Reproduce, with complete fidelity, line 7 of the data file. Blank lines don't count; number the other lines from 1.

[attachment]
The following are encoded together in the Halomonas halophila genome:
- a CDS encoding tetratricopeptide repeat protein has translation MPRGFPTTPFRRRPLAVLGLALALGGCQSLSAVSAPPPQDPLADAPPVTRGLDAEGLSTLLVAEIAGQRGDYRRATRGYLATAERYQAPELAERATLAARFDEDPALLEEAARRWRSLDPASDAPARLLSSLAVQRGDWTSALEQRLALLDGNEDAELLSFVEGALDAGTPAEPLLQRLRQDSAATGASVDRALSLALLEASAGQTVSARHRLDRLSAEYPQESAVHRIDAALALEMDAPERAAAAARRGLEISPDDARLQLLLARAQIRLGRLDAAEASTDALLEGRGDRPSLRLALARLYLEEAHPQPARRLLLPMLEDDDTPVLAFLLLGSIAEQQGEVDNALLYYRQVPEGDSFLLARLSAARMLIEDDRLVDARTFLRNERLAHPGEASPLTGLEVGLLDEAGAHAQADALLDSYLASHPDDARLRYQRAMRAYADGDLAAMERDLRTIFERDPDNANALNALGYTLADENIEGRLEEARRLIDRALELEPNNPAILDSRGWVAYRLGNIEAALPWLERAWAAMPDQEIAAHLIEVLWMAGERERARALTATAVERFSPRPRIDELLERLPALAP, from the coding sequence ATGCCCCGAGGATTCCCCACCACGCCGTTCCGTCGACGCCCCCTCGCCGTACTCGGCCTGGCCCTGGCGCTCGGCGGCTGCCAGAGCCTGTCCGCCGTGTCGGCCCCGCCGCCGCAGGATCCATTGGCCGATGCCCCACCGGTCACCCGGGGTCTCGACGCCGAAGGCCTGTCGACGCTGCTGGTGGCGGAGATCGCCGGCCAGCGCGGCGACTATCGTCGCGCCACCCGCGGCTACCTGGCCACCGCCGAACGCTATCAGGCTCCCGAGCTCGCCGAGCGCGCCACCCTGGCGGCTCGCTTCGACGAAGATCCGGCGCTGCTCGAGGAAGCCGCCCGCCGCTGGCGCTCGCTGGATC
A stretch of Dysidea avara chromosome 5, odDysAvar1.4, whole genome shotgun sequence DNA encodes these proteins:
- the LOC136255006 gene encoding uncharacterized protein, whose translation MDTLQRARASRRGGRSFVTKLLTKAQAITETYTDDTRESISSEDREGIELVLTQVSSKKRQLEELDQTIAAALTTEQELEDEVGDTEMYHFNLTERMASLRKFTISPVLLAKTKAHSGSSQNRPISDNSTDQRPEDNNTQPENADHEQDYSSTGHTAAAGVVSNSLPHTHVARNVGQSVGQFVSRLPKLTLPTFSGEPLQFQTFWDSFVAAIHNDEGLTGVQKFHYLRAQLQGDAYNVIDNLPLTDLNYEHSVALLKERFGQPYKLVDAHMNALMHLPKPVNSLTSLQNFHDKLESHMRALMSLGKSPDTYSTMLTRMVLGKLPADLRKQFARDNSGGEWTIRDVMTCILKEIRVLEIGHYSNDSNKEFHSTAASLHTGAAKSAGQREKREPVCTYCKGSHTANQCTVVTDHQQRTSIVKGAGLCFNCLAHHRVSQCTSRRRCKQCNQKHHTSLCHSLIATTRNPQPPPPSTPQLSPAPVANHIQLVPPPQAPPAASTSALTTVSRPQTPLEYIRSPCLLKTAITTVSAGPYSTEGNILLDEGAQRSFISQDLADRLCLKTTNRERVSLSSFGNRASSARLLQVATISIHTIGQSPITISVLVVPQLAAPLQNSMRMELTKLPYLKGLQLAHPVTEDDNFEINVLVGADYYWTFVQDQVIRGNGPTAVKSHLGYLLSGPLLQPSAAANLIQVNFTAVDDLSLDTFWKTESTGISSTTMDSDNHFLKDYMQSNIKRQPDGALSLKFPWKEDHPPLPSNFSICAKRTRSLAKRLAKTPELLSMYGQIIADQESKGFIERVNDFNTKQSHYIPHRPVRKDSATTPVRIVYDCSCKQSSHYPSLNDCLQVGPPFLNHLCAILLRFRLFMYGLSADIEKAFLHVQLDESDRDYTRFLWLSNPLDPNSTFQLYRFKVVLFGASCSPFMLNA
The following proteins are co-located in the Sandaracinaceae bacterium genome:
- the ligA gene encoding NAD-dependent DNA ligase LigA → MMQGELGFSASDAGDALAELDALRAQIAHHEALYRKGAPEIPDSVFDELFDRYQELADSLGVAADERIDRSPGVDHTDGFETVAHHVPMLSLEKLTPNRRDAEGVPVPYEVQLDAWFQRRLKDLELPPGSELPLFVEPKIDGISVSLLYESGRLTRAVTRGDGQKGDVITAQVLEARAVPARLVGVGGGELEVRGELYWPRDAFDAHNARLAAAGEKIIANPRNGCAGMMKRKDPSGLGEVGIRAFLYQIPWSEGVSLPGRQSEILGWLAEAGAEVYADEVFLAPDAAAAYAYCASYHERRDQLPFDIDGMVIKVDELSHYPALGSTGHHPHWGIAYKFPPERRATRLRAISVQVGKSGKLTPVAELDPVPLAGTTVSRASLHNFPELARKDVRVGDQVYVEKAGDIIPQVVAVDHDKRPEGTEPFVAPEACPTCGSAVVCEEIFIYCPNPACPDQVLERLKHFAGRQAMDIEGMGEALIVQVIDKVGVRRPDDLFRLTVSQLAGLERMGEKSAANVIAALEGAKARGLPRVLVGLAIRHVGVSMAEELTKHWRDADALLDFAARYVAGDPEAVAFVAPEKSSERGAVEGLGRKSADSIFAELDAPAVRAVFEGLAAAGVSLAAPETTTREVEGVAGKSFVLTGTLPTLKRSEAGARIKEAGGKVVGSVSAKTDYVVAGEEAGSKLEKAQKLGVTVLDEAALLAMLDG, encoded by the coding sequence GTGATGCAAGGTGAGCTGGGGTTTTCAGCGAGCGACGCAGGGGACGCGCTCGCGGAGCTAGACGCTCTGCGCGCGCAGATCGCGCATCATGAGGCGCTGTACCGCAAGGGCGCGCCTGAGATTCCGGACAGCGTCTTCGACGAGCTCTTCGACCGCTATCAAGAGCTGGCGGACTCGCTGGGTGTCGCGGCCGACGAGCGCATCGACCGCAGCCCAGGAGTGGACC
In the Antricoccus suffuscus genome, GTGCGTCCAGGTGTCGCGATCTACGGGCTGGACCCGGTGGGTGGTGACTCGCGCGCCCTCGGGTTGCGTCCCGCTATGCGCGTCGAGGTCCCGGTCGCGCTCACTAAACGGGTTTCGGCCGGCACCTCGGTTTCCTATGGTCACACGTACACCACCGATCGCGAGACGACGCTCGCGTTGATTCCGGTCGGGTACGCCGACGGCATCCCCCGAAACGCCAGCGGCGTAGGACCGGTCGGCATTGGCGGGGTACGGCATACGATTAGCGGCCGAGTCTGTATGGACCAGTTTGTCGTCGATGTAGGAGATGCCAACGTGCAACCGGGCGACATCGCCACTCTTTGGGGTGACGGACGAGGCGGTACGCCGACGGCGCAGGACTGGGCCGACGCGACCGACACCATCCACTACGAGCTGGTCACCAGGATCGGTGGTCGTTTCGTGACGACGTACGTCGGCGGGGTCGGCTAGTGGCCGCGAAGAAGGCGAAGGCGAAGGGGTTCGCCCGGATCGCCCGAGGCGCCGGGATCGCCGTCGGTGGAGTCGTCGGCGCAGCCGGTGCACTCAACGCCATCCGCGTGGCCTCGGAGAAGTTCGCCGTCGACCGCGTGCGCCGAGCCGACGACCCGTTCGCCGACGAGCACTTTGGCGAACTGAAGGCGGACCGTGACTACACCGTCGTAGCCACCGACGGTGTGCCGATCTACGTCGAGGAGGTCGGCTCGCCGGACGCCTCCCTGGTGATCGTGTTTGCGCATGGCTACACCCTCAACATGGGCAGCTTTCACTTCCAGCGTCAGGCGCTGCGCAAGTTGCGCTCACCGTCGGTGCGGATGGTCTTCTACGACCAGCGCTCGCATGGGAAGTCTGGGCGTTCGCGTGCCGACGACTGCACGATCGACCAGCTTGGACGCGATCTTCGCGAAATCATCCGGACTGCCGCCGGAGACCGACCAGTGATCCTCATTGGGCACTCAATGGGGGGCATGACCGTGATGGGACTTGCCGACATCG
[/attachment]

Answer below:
In the Antricoccus suffuscus genome, GTGCGTCCAGGTGTCGCGATCTACGGGCTGGACCCGGTGGGTGGTGACTCGCGCGCCCTCGGGTTGCGTCCCGCTATGCGCGTCGAGGTCCCGGTCGCGCTCACTAAACGGGTTTCGGCCGGCACCTCGGTTTCCTATGGTCACACGTACACCACCGATCGCGAGACGACGCTCGCGTTGATTCCGGTCGGGTACGCCGACGGCATCCCCCGAAACGCCAGCGGCGTAGGACCGGTCGGCATTGGCGGGGTACGGCATACGATTAGCGGCCGAGTCTGTATGGACCAGTTTGTCGTCGATGTAGGAGATGCCAACGTGCAACCGGGCGACATCGCCACTCTTTGGGGTGACGGACGAGGCGGTACGCCGACGGCGCAGGACTGGGCCGACGCGACCGACACCATCCACTACGAGCTGGTCACCAGGATCGGTGGTCGTTTCGTGACGACGTACGTCGGCGGGGTCGGCTAGTGGCCGCGAAGAAGGCGAAGGCGAAGGGGTTCGCCCGGATCGCCCGAGGCGCCGGGATCGCCGTCGGTGGAGTCGTCGGCGCAGCCGGTGCACTCAACGCCATCCGCGTGGCCTCGGAGAAGTTCGCCGTCGACCGCGTGCGCCGAGCCGACGACCCGTTCGCCGACGAGCACTTTGGCGAACTGAAGGCGGACCGTGACTACACCGTCGTAGCCACCGACGGTGTGCCGATCTACGTCGAGGAGGTCGGCTCGCCGGACGCCTCCCTGGTGATCGTGTTTGCGCATGGCTACACCCTCAACATGGGCAGCTTTCACTTCCAGCGTCAGGCGCTGCGCAAGTTGCGCTCACCGTCGGTGCGGATGGTCTTCTACGACCAGCGCTCGCATGGGAAGTCTGGGCGTTCGCGTGCCGACGACTGCACGATCGACCAGCTTGGACGCGATCTTCGCGAAATCATCCGGACTGCCGCCGGAGACCGACCAGTGATCCTCATTGGGCACTCAATGGGGGGCATGACCGTGATGGGACTTGCCGACATCG